Unlicensed drone operators need to be conscious of the fact that they are subject to local council by-laws.  For example, there is a reasonable expectation that major gathering areas for people, e.g. football stadiums, beaches, music festivals etc, may be subject to a prohibition of operation (without appropriate authorisation) due to the increased risk of injury.

“I would submit that this should be a legitimate avenue of enquiry for all feedlot operators given the importance of your respective operations to your local economies.

“If you can sound out local councillors in relation to their attitudes, this might be the simplest and cheapest solution to overcoming the problem created by the animal activists.

“If a by-law was enacted, a feedlot operator would then only be required to post a sign on the boundary that drones are prohibited without the express written authority of the property owner.”

‘You can only imagine the indignation from these groups if such an intrusion was foisted upon them’

Mr Thorne said a line had to be drawn when it came to groups that aimed to deliberately paint livestock production in a poor light through selective editing and sensationalised reporting to urban consumers who were becoming increasingly further removed from how their food ends up in the supermarket and on their plates.

“You can only imagine the howls of indignation that would emanate from these groups about the breaches of their civil liberties if such an intrusion was foisted upon them.

“This is clearly an area that is ripe for exploitation by these groups and as an industry, we should not allow it to become the norm that when you head out to work of a morning, you can expect a drone to be hovering above your yards.

“The law needs to catch up with the reality of this situation and the rights of law abiding producers need to be protected and should not be eroded by people who have no idea what they’re talking about and who have no skin in the game.”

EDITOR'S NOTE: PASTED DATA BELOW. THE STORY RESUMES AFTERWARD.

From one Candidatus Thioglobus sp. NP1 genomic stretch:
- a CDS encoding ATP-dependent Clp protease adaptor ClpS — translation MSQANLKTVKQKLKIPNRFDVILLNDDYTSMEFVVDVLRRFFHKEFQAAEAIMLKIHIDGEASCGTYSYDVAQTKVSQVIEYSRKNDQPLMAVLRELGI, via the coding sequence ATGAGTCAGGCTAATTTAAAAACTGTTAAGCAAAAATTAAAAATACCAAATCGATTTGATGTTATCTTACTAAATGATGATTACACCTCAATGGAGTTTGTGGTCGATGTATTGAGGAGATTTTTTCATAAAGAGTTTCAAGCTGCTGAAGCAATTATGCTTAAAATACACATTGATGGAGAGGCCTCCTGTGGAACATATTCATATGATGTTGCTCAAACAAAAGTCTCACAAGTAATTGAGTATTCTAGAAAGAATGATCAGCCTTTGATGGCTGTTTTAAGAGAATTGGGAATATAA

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Reader's Comments


Comment
  • Brian October 9, 2014

    If someone puts a Drone over your property, the drone would fall in the same class as a wild dog walking onto the property. Thus WHY, can’t it be shot down, the same as a wild dog. Both are there uninvited ….What’s the difference?

  • John October 9, 2014

    Isn’t this the purpose of carrying a rifle in the back of the ute ?

  • Steve Handbury October 10, 2014

    I would suggest a moment of caution before pulling out a firearm;
    1. All drones operate with ‘lipo’ batteries which are susceptible to catch fire and or explode if damaged. Read flaming fireball landing in your back paddock.
    2. It might be your neighbours drone soil mapping, be sure it’s over ‘your’ property not just in the air. A bill for 10k to replace a legitimate drone might not be so friendly.
    3. It might not be a drone, discharging a firearm at an aircraft only to discover after it crashed that it was the ‘RFDS’, might not be a good move.
    4. Not all drones are multi-rotor, some are fixed wing.
    Err on the side of caution.

    SteveH
    Drone pilot and beef cattle producer.

  • Kate Greenwood October 16, 2014

    I have always been a strong believer in if you don’t do the wrong thing then you won’t have a problem. However I am filled with anger when activists think they have the right to spy or keep surveillance on property owners that have nothing to do with them. If they have legitimate concerns, there are procedures they can follow to report animal welfare issues but no-one should have to put up with do-gooders demanding their every move be explained.

  • Julie B November 18, 2014

    I agree with Kate – if you’re doing nothing wrong, you won’t have a problem. If you are doing something wrong, it should be possible for that to be seen and exposed. There’s no good reason for trying to find or create a law to protect anyone from exposure of maltreatment of animals. It’s really important that consumers are made aware of the processes involved in what they’re consuming. Then they can make informed choices.